Our united state?
It might seem quaint and old-fashioned to a younger generation, but I remember starting every school day standing by my desk, hand on my heart, staring at the American flag hanging on our wall and listening as, over the intercom, a disembodied voice led us in familiar words: “I pledge allegiance….to the flag…of the United States of America…”
And we really did seem to be that. United. Not that there wasn’t a lot of national turmoil. I grew up in the sixties. The Vietnam war was vastly unpopular, the “hippy” culture of drug use and sexual freedom was taking hold, we had a string of high-profile assassinations, and the Watts riots in LA reminded us of the continued simmering racial anger in America. The sixties were anything but peaceful.
Still, my childhood perception of what it meant to be an American was still one of essential unity. Yes, we had some real challenges…but we were still “one nation under God”… and when trusted CBS anchor Walter Cronkite told us, “and that’s the way it is…” at the end of every broadcast, we all believed him.
It’s a new day. Our nation feels bitterly divided, our politicians cannot be trusted to put national interests ahead of their own, and one’s choice of news channel is, in itself, a declaration of “which side you are on” in the cultural/political wars. And, of course, the imminent election, regardless of the outcome (and who knows when THAT will be announced), promises only to further ossify our mutual distrust, disdain, and division. We don’t feel at all like the “united” states of America. Not at all.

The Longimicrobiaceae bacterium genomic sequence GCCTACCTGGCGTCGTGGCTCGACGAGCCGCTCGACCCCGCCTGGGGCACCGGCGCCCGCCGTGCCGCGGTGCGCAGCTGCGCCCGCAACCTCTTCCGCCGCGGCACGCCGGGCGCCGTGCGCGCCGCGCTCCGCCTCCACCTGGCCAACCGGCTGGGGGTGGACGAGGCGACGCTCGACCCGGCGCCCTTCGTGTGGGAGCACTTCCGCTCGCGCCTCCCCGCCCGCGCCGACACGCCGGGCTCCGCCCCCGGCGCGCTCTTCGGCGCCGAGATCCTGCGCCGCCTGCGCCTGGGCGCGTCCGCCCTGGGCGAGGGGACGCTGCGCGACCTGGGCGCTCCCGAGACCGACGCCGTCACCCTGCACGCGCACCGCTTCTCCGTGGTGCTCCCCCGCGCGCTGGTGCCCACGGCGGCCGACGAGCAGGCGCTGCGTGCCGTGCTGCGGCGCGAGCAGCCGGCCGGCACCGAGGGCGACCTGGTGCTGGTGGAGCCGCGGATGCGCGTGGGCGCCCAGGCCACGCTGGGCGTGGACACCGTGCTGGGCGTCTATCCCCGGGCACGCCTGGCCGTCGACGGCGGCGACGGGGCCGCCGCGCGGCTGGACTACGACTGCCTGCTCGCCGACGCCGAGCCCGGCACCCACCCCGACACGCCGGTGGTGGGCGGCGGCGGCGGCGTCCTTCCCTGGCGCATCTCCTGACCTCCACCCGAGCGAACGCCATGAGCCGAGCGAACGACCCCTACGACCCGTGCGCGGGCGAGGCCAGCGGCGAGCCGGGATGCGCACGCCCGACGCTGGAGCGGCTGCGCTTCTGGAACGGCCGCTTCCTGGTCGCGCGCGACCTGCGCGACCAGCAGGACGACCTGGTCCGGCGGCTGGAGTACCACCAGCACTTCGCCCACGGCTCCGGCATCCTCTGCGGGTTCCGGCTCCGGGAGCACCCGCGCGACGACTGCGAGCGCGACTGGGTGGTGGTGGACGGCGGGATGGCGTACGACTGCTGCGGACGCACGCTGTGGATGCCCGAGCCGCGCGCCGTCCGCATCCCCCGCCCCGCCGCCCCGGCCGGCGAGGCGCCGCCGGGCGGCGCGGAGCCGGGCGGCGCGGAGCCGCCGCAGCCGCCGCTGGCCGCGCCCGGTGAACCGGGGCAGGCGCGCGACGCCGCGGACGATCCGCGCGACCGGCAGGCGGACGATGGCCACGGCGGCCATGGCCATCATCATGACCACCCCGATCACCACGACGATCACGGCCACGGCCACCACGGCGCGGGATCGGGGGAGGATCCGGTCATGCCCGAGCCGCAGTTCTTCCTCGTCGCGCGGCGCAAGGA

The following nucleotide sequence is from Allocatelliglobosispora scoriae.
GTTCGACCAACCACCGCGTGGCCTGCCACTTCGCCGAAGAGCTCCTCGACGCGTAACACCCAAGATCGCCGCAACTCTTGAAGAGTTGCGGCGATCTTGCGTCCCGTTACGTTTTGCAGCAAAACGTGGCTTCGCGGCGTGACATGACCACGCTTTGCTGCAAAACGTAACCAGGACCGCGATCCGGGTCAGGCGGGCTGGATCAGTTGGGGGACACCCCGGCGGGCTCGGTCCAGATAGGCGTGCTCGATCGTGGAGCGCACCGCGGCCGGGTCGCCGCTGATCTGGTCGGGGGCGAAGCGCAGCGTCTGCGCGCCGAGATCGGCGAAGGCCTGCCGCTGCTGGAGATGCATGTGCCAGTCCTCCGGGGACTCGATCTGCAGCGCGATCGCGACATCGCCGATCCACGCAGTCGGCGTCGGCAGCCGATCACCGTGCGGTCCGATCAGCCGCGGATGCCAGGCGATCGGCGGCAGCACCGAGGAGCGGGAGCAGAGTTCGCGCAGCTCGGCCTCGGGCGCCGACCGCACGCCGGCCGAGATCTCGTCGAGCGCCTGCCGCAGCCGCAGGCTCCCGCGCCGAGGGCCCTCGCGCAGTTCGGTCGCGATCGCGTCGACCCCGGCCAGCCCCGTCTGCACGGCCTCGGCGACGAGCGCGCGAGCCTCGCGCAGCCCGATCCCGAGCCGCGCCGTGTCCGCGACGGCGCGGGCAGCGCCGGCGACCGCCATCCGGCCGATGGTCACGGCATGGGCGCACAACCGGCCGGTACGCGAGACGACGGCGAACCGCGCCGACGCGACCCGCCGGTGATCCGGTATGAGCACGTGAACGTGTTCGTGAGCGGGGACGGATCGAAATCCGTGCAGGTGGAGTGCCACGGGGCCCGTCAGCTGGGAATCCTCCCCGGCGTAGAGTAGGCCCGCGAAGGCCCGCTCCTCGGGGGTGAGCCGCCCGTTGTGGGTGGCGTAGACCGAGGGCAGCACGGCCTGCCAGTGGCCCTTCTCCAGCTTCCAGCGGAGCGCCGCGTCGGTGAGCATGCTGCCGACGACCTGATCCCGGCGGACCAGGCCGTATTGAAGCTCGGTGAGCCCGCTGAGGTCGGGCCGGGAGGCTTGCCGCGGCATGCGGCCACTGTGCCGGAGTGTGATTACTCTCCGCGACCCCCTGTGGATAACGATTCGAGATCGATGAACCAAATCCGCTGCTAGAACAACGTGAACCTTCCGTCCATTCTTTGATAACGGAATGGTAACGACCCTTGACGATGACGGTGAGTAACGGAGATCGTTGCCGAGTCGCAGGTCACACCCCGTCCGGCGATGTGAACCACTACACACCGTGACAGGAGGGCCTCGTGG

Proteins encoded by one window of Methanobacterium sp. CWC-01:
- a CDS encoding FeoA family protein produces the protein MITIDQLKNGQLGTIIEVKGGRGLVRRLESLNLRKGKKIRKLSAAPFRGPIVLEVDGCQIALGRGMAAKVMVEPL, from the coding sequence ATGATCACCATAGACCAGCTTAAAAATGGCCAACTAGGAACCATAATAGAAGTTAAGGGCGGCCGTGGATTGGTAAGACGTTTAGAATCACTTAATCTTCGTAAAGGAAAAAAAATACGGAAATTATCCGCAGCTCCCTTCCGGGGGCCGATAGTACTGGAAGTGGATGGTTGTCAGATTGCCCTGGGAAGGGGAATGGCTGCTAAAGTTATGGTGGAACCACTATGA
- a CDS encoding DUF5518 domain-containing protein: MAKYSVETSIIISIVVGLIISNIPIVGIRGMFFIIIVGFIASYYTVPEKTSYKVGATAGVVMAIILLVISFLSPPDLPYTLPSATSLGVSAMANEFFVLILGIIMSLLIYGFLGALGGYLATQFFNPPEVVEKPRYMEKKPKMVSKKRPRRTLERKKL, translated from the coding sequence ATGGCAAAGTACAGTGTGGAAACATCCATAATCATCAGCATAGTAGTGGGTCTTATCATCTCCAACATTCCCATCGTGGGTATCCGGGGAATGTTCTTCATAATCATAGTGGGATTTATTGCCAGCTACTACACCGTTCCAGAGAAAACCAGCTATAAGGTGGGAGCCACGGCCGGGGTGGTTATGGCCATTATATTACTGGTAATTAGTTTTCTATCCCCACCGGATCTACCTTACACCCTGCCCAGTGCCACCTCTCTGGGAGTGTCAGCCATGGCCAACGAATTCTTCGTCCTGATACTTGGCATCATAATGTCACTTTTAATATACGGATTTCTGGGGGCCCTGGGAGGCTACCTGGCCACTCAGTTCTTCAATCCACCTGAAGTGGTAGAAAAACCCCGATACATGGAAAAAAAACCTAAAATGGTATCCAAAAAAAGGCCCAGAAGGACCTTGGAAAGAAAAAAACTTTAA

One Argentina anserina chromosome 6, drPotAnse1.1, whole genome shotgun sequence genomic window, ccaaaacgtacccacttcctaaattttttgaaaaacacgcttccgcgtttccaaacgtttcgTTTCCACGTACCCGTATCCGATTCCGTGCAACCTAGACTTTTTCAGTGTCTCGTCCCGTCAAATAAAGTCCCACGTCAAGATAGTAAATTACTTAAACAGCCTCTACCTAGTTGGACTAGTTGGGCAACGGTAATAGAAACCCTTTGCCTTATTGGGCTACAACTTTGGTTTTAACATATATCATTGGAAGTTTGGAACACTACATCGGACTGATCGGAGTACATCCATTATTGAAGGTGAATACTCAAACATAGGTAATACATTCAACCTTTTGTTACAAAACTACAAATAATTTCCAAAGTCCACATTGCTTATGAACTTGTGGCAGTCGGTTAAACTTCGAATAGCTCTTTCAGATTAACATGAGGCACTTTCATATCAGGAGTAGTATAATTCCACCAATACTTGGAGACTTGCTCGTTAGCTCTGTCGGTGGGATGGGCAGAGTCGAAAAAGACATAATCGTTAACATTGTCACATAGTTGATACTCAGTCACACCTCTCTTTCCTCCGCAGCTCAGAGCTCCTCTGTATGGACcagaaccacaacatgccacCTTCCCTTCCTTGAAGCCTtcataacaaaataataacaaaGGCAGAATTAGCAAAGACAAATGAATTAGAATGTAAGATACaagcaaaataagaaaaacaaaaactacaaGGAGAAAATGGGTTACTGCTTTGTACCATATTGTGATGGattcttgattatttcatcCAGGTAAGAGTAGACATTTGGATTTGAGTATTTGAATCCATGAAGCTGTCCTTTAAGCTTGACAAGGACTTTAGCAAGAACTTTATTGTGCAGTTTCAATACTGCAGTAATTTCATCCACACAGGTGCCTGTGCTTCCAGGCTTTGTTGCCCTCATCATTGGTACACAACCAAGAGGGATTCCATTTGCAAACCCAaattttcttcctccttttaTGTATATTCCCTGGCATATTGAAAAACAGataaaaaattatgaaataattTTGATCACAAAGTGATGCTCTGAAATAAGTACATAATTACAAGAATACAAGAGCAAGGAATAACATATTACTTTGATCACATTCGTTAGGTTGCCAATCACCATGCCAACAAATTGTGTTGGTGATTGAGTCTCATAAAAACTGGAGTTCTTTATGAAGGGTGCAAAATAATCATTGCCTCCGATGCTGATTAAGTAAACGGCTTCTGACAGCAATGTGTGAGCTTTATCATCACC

So, if our hope and security depend upon the state of these United States…that doesn’t bode well. Fortunately, we Christians have a higher calling. A higher citizenship. A more noble nation. Ironically, it is a dictatorship…but a benevolent one. Our King…our Lord…is good and loving and his rule is always fair and right. When we can remind ourselves, sometimes vigorously, that our first loyalty belongs to the Kingdom of Jesus, it will help us take all of these present struggles with a huge grain of salt. We cannot…we dare not…take this existence toooo seriously. Because, as Paul reminds us, it is transient. Fleeting. Temporary. But this heavenly kingdom—which starts for us here on earth—that will last forever.
For the coming weeks…as we wade through the morass of another national election…we are going to listen as Paul reminds us of “our united state” as followers of Christ. It is our higher calling. It is the reason that, whether we vote red or blue or green or whatever…we can still love each other and treat each other with a kindness that is all but extinct in today’s American culture.
I believe you will be encouraged by this series and look forward to seeing you Sunday. And don’t forget…THREE services: 8:30 am/Classic; 10:00 and 11:30 am/modern.
Blessings to you, my dear church family. We do not lose heart!